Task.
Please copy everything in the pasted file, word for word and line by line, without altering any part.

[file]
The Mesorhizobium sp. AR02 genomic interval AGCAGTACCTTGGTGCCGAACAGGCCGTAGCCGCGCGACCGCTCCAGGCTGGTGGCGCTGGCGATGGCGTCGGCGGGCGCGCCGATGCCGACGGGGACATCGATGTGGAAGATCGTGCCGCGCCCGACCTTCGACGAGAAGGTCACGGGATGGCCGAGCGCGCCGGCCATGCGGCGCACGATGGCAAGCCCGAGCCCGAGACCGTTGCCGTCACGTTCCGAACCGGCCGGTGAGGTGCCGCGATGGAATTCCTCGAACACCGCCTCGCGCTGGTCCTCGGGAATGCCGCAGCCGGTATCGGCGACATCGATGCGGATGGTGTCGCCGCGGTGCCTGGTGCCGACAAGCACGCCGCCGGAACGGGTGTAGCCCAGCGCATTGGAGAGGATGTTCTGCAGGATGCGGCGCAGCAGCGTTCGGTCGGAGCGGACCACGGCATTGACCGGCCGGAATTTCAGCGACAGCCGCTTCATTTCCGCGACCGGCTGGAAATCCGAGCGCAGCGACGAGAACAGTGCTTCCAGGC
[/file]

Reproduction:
The Mesorhizobium sp. AR02 genomic interval AGCAGTACCTTGGTGCCGAACAGGCCGTAGCCGCGCGACCGCTCCAGGCTGGTGGCGCTGGCGATGGCGTCGGCGGGCGCGCCGATGCCGACGGGGACATCGATGTGGAAGATCGTGCCGCGCCCGACCTTCGACGAGAAGGTCACGGGATGGCCGAGCGCGCCGGCCATGCGGCGCACGATGGCAAGCCCGAGCCCGAGACCGTTGCCGTCACGTTCCGAACCGGCCGGTGAGGTGCCGCGATGGAATTCCTCGAACACCGCCTCGCGCTGGTCCTCGGGAATGCCGCAGCCGGTATCGGCGACATCGATGCGGATGGTGTCGCCGCGGTGCCTGGTGCCGACAAGCACGCCGCCGGAACGGGTGTAGCCCAGCGCATTGGAGAGGATGTTCTGCAGGATGCGGCGCAGCAGCGTTCGGTCGGAGCGGACCACGGCATTGACCGGCCGGAATTTCAGCGACAGCCGCTTCATTTCCGCGACCGGCTGGAAATCCGAGCGCAGCGACGAGAACAGTGCTTCCAGGC